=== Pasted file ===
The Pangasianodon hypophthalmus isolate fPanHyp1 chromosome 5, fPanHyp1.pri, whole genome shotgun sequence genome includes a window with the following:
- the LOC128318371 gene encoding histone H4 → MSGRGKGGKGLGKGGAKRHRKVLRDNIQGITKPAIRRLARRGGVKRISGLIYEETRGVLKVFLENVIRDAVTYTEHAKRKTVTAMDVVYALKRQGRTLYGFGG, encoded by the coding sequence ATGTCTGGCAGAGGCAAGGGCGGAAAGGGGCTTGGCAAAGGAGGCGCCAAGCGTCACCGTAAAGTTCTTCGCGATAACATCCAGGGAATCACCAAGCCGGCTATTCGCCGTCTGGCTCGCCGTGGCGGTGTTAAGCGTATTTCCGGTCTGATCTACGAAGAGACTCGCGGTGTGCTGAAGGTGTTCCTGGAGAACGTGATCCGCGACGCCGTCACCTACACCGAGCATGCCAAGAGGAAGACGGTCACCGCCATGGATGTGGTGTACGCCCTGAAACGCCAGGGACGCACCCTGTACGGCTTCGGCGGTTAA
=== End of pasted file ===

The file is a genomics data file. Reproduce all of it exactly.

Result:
The Pangasianodon hypophthalmus isolate fPanHyp1 chromosome 5, fPanHyp1.pri, whole genome shotgun sequence genome includes a window with the following:
- the LOC128318371 gene encoding histone H4 → MSGRGKGGKGLGKGGAKRHRKVLRDNIQGITKPAIRRLARRGGVKRISGLIYEETRGVLKVFLENVIRDAVTYTEHAKRKTVTAMDVVYALKRQGRTLYGFGG, encoded by the coding sequence ATGTCTGGCAGAGGCAAGGGCGGAAAGGGGCTTGGCAAAGGAGGCGCCAAGCGTCACCGTAAAGTTCTTCGCGATAACATCCAGGGAATCACCAAGCCGGCTATTCGCCGTCTGGCTCGCCGTGGCGGTGTTAAGCGTATTTCCGGTCTGATCTACGAAGAGACTCGCGGTGTGCTGAAGGTGTTCCTGGAGAACGTGATCCGCGACGCCGTCACCTACACCGAGCATGCCAAGAGGAAGACGGTCACCGCCATGGATGTGGTGTACGCCCTGAAACGCCAGGGACGCACCCTGTACGGCTTCGGCGGTTAA